Review: FINNEAS’s pervasive hopefulness and emotional songwriting shine in ‘Optimist’
Top Track: “A Concert Six Months From Now”
“Optimist” expands upon FINNEAS’s melancholy songwriting and production skills to create a compelling and interesting debut album. FINNEAS is largely known for collaborations with his sister, Billie Eilish, who he produces and co-writes songs with. However, he also previously released an excellent EP, “Blood Harmony,” and an array of singles. FINNEAS’s first full-length album continues the lyricism seen in previous stand-out tracks like “I Lost a Friend” and “I Don’t Miss You at All,” albeit with a slightly different feeling reminiscent of Billie’s more introspective “Happier Than Ever.”
Both siblings’ most recent albums share a quieter sound and personal lyrics that allow the vocals to show through. The first song released after the album announcement, “A Concert Six Months From Now,” is a love song to an ex-girlfriend that uses the return of live music to represent a potential reconnection with her. The song details the return of a love who “stole [his] heart” in 2011, ending with a tender question, delivered with vocals drenched in emotion: “Can I take you out to a concert six months from now?” The song’s earnest hope, even in spite of the incredibly low odds of an actual reconnection, creates a bittersweet feeling that allows it to connect to wider feelings of lost love and a want to return to what is now seen as a better time. Interestingly, especially with a lot of the content of the album, FINNEAS has been in a happy relationship for years now. While that knowledge might make the song feel less real, it still sounds personal and the pain and longing, whether contrived or an older memory, combine with a want for a better future to create a unique and effective introduction to “Optimist.”
“Happy Now?” echoes a darker sense of loss, contrasted by a more upbeat verse/chorus structure that creates an intriguing dichotomy. Similar to Billie’s “Getting Older,” FINNEAS deals with the pressures of fame and the inability to have a normal life, repeating that he was “supposed to be happy now.” The song’s almost sunny chorus serves as an echo of the classic loss of self that comes with fame and growing notoriety, warning that public figures can forget who they are and match the public’s perception of them.
Another highlight for me would have to be “Medieval.” The song features a bouncing production under FINNEAS’s clear vocals, comparing the current state of cancel culture with medieval accusations, claiming that “they’re gonna tear you from your pedestal, it’s almost inevitable.” He also shifts the question to society’s disinterest in mental health issues and personal trauma of those in the spotlight, with questions that imply a cutthroat consequence-based culture that does not allow for growth, regardless of the context of past actions. FINNEAS makes similar points in an earlier track on the album, “The Kids Are All Dying,” where he addresses the toxicity of political divisions and “misunderstanding” other people.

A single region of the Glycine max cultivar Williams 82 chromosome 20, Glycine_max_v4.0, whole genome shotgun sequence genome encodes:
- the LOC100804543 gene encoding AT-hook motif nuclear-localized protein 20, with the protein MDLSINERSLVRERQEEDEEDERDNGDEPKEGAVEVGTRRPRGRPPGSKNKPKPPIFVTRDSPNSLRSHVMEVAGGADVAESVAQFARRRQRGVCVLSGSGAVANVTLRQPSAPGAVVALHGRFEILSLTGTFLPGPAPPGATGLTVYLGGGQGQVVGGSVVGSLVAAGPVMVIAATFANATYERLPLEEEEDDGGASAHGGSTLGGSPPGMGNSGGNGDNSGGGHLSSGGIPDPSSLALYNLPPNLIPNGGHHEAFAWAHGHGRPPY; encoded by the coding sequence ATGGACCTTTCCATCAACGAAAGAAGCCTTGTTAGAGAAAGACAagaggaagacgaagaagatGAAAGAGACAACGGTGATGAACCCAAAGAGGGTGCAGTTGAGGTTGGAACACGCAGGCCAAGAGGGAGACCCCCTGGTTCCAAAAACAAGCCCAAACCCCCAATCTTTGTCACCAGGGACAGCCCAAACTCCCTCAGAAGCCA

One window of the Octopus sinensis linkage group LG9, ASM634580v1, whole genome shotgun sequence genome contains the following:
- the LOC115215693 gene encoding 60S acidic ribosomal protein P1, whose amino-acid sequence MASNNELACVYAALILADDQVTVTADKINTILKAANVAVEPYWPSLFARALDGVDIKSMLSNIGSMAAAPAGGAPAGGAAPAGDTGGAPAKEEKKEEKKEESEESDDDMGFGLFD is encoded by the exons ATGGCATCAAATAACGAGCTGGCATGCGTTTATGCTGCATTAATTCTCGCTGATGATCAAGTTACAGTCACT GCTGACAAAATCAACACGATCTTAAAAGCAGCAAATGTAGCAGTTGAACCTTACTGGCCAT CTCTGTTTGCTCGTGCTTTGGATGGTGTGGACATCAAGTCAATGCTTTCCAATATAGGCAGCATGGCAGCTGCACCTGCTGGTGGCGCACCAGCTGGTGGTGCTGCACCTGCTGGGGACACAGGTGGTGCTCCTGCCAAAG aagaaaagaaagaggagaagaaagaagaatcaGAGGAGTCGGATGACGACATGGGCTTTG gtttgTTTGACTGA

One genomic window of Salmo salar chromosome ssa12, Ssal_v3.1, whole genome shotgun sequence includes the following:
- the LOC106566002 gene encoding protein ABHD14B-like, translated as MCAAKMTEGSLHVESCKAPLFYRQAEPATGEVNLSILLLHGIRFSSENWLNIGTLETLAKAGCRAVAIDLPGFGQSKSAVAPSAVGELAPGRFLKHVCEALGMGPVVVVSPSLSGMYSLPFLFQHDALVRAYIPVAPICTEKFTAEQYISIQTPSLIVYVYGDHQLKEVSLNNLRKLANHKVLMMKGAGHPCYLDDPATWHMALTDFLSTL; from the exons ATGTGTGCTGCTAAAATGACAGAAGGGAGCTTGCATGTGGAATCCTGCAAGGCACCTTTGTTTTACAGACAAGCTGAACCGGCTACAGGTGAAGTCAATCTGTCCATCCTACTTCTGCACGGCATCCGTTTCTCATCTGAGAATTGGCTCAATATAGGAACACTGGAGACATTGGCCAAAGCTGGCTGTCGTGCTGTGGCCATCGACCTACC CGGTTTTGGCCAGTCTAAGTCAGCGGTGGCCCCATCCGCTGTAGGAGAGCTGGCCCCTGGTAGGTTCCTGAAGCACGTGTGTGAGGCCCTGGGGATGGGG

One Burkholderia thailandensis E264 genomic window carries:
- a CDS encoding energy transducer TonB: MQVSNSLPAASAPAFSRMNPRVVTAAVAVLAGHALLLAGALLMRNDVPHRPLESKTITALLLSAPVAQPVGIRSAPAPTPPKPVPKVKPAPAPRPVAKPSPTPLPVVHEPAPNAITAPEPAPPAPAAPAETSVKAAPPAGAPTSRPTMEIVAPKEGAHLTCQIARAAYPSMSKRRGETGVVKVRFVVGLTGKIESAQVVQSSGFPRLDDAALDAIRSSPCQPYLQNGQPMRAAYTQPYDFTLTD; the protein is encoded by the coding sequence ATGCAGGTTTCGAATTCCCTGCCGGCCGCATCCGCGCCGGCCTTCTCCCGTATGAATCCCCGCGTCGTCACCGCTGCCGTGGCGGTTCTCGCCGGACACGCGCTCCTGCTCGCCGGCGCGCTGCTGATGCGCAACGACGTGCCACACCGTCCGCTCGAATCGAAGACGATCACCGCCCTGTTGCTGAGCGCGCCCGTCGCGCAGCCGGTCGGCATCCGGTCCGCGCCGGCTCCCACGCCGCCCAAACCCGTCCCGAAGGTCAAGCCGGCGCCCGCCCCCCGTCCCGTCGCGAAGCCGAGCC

Other songs, like “Around My Neck,” are a slight departure from the general sound of the album. Previewed at ACL Weekend 1, FINNEAS uses a more vibrant sound to create a song of longing and loneliness. His lower delivery in parts of the track creates an interesting effect that contrasts his typical vocals and allows the track to feel like it’s building in emotion as it progresses.
FINNEAS’s “Optimist” is filled with songs that contrast hope with melancholia and liveliness with tranquility. The album continues the best parts of FINNEAS’s songwriting, showing his growth as a musician. It is an outpouring of the emotions experienced by him and many others throughout the pandemic. Although the album has a strong focus on difficult emotions and experiences, its feeling is still perfectly encapsulated by its title: “Optimist.” Even in the saddest moments of FINNEAS’s music, there is a pervasive sense of hopefulness throughout the album that shines through and creates a worthwhile listen.
More from The Rice Thresher
With summer right around the corner, many students’ brains will finally have space for things other than organic chemistry or the latest coding problem that needs to be solved. Take this time to read for enjoyment again. The following are a series of summer recommendations perfect for time on a plane, by the pool or just on your couch. All incorporate travel in one way or another, and each has its own adventure that will leave you yearning for more.
Robert Eggers is a filmmaker whose work has been defined by its small scale and intensive focus on characters. His prior films, “The Witch” and “The Lighthouse,” both feature a small cast and embrace environmental horror as terrifying events slowly pull the main ensemble apart. His reputation for his smaller scale and focus is partly why “The Northman” was so interesting upon its announcement — “The Northman” blows up Egger’s storytelling onto a massive scale. The locations, number of characters, and time period all dwarf his prior films. For the most part, Eggers steps up to the plate, succeeding in his ambition. “The Northman” will be available to watch in theaters April 22.